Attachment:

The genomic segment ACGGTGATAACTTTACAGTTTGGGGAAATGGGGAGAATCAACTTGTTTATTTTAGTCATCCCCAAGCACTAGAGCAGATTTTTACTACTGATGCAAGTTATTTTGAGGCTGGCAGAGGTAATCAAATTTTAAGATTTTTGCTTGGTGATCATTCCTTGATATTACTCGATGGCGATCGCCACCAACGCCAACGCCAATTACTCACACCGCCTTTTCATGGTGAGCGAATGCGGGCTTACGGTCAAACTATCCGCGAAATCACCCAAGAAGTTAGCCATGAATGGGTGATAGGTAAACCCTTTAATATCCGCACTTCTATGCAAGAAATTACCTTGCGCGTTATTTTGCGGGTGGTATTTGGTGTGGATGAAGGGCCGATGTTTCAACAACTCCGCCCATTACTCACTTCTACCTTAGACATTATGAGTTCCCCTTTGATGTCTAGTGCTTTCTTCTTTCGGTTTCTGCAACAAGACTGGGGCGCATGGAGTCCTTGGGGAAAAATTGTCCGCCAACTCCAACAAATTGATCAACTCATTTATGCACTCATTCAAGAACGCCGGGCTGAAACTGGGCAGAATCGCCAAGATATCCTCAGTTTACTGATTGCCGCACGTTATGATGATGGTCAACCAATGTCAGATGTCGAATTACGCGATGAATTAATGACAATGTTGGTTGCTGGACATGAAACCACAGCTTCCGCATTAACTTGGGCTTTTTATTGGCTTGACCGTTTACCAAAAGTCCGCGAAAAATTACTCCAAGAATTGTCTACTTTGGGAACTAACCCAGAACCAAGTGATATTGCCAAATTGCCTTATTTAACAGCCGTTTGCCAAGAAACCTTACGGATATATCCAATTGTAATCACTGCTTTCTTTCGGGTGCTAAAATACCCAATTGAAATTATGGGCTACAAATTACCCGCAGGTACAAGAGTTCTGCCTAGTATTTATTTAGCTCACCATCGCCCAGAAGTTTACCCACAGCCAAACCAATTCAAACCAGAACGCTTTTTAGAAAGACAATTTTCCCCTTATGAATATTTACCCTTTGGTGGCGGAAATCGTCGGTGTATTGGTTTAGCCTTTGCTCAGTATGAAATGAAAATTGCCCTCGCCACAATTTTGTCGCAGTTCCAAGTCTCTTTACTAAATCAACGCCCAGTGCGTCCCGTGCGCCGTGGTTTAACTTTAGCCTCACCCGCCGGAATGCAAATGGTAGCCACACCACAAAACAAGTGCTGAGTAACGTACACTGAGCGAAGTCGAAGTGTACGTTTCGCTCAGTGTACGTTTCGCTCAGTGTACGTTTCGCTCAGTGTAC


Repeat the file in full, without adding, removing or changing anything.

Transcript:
The genomic segment ACGGTGATAACTTTACAGTTTGGGGAAATGGGGAGAATCAACTTGTTTATTTTAGTCATCCCCAAGCACTAGAGCAGATTTTTACTACTGATGCAAGTTATTTTGAGGCTGGCAGAGGTAATCAAATTTTAAGATTTTTGCTTGGTGATCATTCCTTGATATTACTCGATGGCGATCGCCACCAACGCCAACGCCAATTACTCACACCGCCTTTTCATGGTGAGCGAATGCGGGCTTACGGTCAAACTATCCGCGAAATCACCCAAGAAGTTAGCCATGAATGGGTGATAGGTAAACCCTTTAATATCCGCACTTCTATGCAAGAAATTACCTTGCGCGTTATTTTGCGGGTGGTATTTGGTGTGGATGAAGGGCCGATGTTTCAACAACTCCGCCCATTACTCACTTCTACCTTAGACATTATGAGTTCCCCTTTGATGTCTAGTGCTTTCTTCTTTCGGTTTCTGCAACAAGACTGGGGCGCATGGAGTCCTTGGGGAAAAATTGTCCGCCAACTCCAACAAATTGATCAACTCATTTATGCACTCATTCAAGAACGCCGGGCTGAAACTGGGCAGAATCGCCAAGATATCCTCAGTTTACTGATTGCCGCACGTTATGATGATGGTCAACCAATGTCAGATGTCGAATTACGCGATGAATTAATGACAATGTTGGTTGCTGGACATGAAACCACAGCTTCCGCATTAACTTGGGCTTTTTATTGGCTTGACCGTTTACCAAAAGTCCGCGAAAAATTACTCCAAGAATTGTCTACTTTGGGAACTAACCCAGAACCAAGTGATATTGCCAAATTGCCTTATTTAACAGCCGTTTGCCAAGAAACCTTACGGATATATCCAATTGTAATCACTGCTTTCTTTCGGGTGCTAAAATACCCAATTGAAATTATGGGCTACAAATTACCCGCAGGTACAAGAGTTCTGCCTAGTATTTATTTAGCTCACCATCGCCCAGAAGTTTACCCACAGCCAAACCAATTCAAACCAGAACGCTTTTTAGAAAGACAATTTTCCCCTTATGAATATTTACCCTTTGGTGGCGGAAATCGTCGGTGTATTGGTTTAGCCTTTGCTCAGTATGAAATGAAAATTGCCCTCGCCACAATTTTGTCGCAGTTCCAAGTCTCTTTACTAAATCAACGCCCAGTGCGTCCCGTGCGCCGTGGTTTAACTTTAGCCTCACCCGCCGGAATGCAAATGGTAGCCACACCACAAAACAAGTGCTGAGTAACGTACACTGAGCGAAGTCGAAGTGTACGTTTCGCTCAGTGTACGTTTCGCTCAGTGTACGTTTCGCTCAGTGTAC